A few weeks ago, FOX Sports columnist Jon Morosi wrote an especially frustrating piece on the unexpected woes of the Toronto Blue Jays. It was disconcerting not for offering a particularly revealing examination of an ugly and unconsidered truth, but rather because it was the type of column for which the writer very clearly had a narrative-based idea in mind, and then sought out evidence to support it, as opposed to formulating an idea based on the information collected. The result was a column steeped in small sample citations, cherry-picked data and quotations from questionable sources.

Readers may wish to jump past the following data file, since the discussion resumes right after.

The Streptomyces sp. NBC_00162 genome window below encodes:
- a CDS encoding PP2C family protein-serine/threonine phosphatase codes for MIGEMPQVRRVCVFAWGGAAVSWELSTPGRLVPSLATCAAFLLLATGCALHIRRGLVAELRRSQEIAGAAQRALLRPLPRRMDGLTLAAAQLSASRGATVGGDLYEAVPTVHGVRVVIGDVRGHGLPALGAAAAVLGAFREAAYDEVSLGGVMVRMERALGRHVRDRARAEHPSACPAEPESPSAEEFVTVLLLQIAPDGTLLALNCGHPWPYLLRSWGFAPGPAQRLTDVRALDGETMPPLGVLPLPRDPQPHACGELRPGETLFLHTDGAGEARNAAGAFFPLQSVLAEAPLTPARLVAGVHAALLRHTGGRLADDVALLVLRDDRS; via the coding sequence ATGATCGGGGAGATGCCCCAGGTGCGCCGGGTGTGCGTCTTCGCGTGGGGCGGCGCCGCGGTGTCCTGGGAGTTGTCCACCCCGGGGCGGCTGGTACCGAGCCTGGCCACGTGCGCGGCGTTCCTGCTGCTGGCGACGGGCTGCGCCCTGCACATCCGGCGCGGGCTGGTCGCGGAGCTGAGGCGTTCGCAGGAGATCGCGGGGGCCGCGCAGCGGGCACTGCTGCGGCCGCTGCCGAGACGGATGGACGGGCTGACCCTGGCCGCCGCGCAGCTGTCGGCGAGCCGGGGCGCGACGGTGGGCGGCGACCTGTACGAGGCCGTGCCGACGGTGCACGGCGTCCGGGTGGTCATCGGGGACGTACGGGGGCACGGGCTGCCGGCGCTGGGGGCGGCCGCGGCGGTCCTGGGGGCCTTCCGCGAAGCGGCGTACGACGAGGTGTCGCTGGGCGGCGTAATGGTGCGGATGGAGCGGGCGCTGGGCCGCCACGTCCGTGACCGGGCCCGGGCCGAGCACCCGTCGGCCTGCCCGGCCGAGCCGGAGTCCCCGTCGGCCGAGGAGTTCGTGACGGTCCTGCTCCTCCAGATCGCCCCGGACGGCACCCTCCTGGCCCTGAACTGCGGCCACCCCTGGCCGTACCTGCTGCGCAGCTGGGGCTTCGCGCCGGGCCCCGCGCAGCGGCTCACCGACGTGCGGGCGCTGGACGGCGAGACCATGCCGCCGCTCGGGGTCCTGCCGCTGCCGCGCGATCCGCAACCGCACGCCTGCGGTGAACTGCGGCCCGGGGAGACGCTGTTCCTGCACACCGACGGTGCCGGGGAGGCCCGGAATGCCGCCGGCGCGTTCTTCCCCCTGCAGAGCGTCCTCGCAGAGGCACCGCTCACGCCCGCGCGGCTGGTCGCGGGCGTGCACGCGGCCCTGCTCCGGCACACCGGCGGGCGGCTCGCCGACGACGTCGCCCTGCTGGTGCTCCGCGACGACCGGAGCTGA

It angered me. And so, I wrote a piece in response to the original article in the heat of my righteous indignation.
It was stupid, not because I was wrong in my criticism, but because I was outraged over a column about baseball. Morosi’s writing was an estimated thirty-five times removed from anything resembling importance or relevance, and yet it succeeded in making me feel petulance to the point of expression. This is only made more regrettable by considering that such a reaction was quite possibly the very goal of the author.
I thought of this last night when social media went berserk over the idea of the Miami Herald’s Dan Le Batard voting for someone other than LeBron James for the NBA’s Most Valuable Player.